2.7 Spread on external walls
There is a risk of fire spread on the external walls of a building. Fire could break-out through a window or door opening and spread onto the external walls. External walls close to the boundary are also at risk as they may be exposed to direct flame impingement or radiant heat flux from a fire in an adjoining building or other external source.
Residential care buildings and hospitals also present a greater risk because the mobility, awareness and understanding of the occupants could be impaired and as a consequence, full evacuation immediately a fire is discovered may not be the most appropriate course of action.
Fire-fighters may not be able to apply a water jet from a fire-fighting hose directly onto a fire that has spread onto or within an external wall high above the ground. This is because the external wall is either inaccessible or is out with the reach capability of fire-fighting equipment. Therefore, the construction of external walls in taller buildings should not contribute to the development of fire or contribute to vertical fire spread up the facade of the building. The 11m storey height in clause 2.7.1 and clause 2.7.2 is based on the reach capability of a fire and rescue service ground mounted water jet where there is sufficient pressure and flow in the water main. Designers are encouraged to seek early advice from the fire and rescue service if they wish to vary from the guidance where, for example, the façade is accessible to high reach appliances. Also, see annex 2.B for exceptions.
The guidance for fire spread on external walls of buildings should not be assessed in isolation and reference should be made to the guidance to Standard 2.4 for fire spread in cavities and the guidance to Standard 2.6 for fire spread to neighbouring buildings.
Green walls (also called living walls) have become popular in recent years. Best practice guidance can be found in ‘Fire Performance of Green Roofs and Walls’ published by the Department of Communities and Local Government.
Scottish Advice Note: External Wall Systems – draft guidance on the risk assessment and remediation of cladding on existing buildings is available online and will be published in summer 2021. Following consultation on the Scottish Advice Note, the document recommends that:
“any building extensively clad with EWS incorporating Category 3 MCM should have the MCM removed without delay. Interim measures may need to be put in place until this is done. Buildings that are partially clad in Category 3 MCM may also require remediation. Any decision not to remove Category 3 MCM from a partially clad building must be robustly justified in the fire safety risk assessment and any accompanying appraisal report”.
To align with the advice above, guidance to this standard is amended, recommending that Category 3 Metal Composite Material (MCM) cladding should not be used in any situation. For this purpose, Category 3 MCM cladding is defined as two thin metal skins bonded together using a core material, typically 3 to 7 mm thick, with a calorific value of more than 35 MJ/Kg.
As a further interim measure, citation of BS 8414/BR135 tests is removed as ‘Alternative Guidance’. Verifiers are requested to notify Building Standards Division of any building warrant applications made citing BS 8414 as a route to compliance.
Conversions - in the case of conversions, as specified in regulation 4, the building as converted shall meet the requirements of this standard in so far as is reasonably practicable, and in no case be worse than before the conversion (regulation 12, schedule 6).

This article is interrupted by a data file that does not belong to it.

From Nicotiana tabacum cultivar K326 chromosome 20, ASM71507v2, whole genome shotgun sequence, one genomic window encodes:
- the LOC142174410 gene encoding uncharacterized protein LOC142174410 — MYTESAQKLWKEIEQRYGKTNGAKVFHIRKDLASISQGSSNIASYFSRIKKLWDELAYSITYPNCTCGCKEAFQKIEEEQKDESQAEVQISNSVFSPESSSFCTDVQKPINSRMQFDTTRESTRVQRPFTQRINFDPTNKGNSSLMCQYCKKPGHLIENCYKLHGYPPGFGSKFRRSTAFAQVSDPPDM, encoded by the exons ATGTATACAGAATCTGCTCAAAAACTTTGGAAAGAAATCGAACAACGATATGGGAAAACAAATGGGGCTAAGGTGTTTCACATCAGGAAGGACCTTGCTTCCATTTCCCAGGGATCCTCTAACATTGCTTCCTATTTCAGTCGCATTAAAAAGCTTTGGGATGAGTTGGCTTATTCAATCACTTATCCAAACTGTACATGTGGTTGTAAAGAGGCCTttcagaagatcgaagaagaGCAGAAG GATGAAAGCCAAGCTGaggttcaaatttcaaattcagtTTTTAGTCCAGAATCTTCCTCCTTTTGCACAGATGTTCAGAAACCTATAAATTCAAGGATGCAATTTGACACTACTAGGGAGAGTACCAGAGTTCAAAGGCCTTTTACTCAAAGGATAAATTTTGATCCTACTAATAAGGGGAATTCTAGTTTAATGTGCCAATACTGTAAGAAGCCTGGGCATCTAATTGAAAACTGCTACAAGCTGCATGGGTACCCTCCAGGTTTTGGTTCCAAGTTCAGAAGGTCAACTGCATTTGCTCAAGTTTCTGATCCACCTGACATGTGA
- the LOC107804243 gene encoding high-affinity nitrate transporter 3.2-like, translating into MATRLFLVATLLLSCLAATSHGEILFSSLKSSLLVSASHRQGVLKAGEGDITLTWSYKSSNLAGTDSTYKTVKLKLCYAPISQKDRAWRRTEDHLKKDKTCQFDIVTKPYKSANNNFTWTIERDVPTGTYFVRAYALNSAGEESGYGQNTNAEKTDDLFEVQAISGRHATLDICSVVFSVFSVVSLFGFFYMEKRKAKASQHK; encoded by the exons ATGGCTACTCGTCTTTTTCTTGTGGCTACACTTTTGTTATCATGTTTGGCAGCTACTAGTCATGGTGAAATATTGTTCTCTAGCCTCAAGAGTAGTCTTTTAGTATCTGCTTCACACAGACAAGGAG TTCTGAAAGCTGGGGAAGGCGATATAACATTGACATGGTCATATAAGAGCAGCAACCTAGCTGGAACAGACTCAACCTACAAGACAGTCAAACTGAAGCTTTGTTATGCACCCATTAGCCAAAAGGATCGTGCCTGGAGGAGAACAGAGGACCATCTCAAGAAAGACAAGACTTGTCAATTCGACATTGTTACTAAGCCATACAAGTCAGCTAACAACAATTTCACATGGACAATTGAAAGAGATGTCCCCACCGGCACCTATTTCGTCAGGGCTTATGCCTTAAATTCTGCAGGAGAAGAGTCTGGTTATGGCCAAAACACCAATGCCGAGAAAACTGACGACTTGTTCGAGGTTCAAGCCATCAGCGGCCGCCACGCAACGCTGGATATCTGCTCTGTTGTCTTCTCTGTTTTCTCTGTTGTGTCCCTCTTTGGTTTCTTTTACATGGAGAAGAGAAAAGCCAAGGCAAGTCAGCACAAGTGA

External wall cladding includes non load-bearing external wall cladding systems attached to the structure, for example, composite panels, clay or concrete tiles, slates, pre-cast concrete panels, stone panels, masonry, profiled metal sheeting including sandwich panels, timber panels, weather boarding, thermally insulated external wall rendered systems, and other ventilated cladding systems. For the purposes of compliance with Standard 2.7, external wall cladding includes spandrel panels and infill panels.
A cavity formed by external wall cladding should be protected in accordance with the guidance to Standard 2.4 and fire spread to neighbouring buildings in accordance with the guidance to Standard 2.6.
All situations – Category 3 Metal Composite Material (MCM) should not be used as a component of external wall cladding (see note in 2.7.0).
Where the cladding is more than 1m from the boundary and is constructed from combustible products more than 1mm thick, that has a European Classification B, C, D or E (as described in annex 2.E), the cladding should be constructed from products with a reaction to fire in accordance with the following table:
Table 2.9. Reaction to fire of external wall cladding more than 1m from boundary
|Building Use||Topmost storey height above ground ||European Classification |
|Entertainment and Assembly Building||Any||A1 or A2|
|Entertainment and Assembly Building with a total storey area not more than 500 m2||11m||B, C, D or E|
|Hospital and residential care building||Any||A1 or A2|
|Hospital and residential care building with a total storey area not exceeding 200 m2||11m||B, C, D or E|
|Any other building||More than 11m||A1 or A2|
|Not more than 11m||B, C, D or E|
Includes single-storey buildings
See exemptions in annex 2.E
There is a risk of vertical fire spread from specified attachments to an external wall including balconies, solar panels and solar shading. Solar shading are devices attached to an external wall to reduce heat gain within a building by deflecting sunlight. Fire-fighters may not be able to apply a water jet from a fire-fighting hose directly onto a fire that has spread onto specified attachments high above the ground.
Where the building has a storey at a height of more than 11m above the ground, specified attachments should be constructed of products achieving European Classification A1 or A2.